Roger Barker believes the global governance community faces a “watershed moment” as boards serve a broader range of stakeholders in response to changing community expectations – a change so profound it could influence governance models and the role of directors.
Dr Barker is Head of Corporate Governance at the Institute of Directors (IOD), the UK equivalent of the Australian Institute of Company Directors (AICD), and a noted global governance expert. His insights on trends in the UK and Europe are useful for Australian boards that want to understand the future of governance.
He believes governance has had two main phases this century. The first responded to perceived governance shortcomings after the 2008-09 GFC. Extra regulations and a view that boards should be more immersed in their role led to greater professionalisation of directorship.
The second phase is starting. Here, the role of listed company boards is changing from being an agent of shareholders, where profit maximisation is the focus, to representing a broader group of stakeholders and governing the pursuit of financial and non-financial goals.
This transition is well underway in Australia. The rise of Environmental, Social and Governance (ESG) reporting – and the market’s focus on ESG performance – is a defining characteristic of governance this decade. Investors are showing greater interest in an organisation’s approach to climate change, safety, diversity, human rights and other ESG issues.
“Fundamentally, the notion of company success worldwide is being challenged… It is not enough for listed companies to report strong profit growth; communities want to know that performance is sustainable and is making the world a better place.”
Barker believes this ESG focus will intensify. He expects boards in more countries to have employee-appointed directors – a model favoured in Germany and some Nordic countries. And a larger debate on who directors serve and how organisation performance is reported and measured – and how boards are judged against that.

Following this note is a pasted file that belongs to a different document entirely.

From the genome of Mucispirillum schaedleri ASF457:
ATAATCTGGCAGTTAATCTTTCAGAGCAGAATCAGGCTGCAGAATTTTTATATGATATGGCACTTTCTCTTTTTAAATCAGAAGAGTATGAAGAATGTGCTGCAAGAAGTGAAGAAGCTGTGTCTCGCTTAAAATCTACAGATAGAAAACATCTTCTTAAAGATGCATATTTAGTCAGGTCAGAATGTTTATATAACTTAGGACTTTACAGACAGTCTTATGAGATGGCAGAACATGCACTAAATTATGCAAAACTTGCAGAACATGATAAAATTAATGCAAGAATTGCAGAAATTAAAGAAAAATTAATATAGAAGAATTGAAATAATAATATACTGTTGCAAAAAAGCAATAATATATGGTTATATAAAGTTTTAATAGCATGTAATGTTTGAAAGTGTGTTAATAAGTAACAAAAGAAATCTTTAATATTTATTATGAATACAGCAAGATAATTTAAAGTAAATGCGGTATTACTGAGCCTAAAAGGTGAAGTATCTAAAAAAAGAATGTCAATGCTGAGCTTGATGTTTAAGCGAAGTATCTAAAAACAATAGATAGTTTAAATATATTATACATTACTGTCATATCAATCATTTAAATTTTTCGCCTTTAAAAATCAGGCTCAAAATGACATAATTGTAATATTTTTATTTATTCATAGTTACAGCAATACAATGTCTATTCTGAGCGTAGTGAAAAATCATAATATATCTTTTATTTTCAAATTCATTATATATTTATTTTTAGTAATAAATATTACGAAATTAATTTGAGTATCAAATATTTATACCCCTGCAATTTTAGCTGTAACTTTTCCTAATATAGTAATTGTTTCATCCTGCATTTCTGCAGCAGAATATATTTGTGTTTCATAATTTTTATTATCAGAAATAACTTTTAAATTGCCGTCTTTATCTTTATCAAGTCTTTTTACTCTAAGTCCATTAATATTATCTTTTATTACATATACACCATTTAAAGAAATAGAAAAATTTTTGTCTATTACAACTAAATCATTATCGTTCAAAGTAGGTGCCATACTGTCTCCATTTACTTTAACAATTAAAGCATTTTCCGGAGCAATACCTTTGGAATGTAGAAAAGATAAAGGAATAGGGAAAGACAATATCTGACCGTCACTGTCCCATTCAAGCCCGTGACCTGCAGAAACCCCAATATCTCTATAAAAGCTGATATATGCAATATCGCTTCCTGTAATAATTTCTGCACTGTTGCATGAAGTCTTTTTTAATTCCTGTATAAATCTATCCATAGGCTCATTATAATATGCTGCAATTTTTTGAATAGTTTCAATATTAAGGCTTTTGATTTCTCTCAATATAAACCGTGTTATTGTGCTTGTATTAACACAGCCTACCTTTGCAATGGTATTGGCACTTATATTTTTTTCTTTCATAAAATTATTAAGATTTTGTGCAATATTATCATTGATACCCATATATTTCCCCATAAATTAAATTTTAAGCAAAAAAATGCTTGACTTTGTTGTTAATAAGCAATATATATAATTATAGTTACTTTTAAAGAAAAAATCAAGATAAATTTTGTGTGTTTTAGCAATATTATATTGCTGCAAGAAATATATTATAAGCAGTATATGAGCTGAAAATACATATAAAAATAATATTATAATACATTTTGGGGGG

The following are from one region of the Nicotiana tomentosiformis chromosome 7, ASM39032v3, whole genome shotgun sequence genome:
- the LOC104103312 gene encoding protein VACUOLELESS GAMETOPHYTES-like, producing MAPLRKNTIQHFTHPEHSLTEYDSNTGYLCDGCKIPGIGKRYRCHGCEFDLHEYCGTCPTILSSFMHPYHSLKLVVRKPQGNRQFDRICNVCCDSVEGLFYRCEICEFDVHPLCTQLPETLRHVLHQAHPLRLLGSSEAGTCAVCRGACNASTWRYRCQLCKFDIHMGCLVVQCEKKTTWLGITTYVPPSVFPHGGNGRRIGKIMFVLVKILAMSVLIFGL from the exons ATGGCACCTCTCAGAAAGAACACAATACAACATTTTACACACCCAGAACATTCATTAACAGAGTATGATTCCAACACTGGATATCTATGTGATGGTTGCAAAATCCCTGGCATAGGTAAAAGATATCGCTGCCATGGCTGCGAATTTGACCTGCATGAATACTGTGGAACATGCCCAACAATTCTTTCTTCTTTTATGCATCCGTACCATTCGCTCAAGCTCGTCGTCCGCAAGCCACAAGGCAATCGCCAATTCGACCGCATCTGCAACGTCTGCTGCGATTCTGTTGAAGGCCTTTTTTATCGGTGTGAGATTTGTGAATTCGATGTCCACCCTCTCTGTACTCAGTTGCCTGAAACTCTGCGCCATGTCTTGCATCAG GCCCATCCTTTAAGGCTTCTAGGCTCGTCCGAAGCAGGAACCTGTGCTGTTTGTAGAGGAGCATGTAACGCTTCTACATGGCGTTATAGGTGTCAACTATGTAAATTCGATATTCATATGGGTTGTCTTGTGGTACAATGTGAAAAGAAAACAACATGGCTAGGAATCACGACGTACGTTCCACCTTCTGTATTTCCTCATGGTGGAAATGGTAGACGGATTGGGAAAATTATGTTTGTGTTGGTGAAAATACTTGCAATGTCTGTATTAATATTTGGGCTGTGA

“Fundamentally, the notion of company success worldwide is being challenged,” he says. “It is not enough for listed companies to report strong profit growth; communities want to know that performance is sustainable and is making the world a better place.”
Barkers adds: “As a result, communities expect boards to serve not only the interests of shareholders. They want directors to consider the needs of employees, customers, suppliers and other stakeholders, most of whom do not have equity in the organisation or voting rights. This approach challenges the traditional model of boards as agents of shareholders.”
Not all boards are moving in this direction. As some broaden their focus on ESG and stakeholder needs, others, particularly in the US, are adopting governance models that support a more aggressive focus on profit growth. Increasing privatisation of listed companies worldwide and different voting rights for shareholders, particularly in the tech sector, is part of that trend.
“We’re seeing a watering down of governance guidelines and listing rules in some markets as stock exchanges compete aggressively for the largest IPOs,” says Barker. “And more listed companies converting to private ownership through mergers and acquisitions, which in turn reduces governance transparency and creates different governance models.”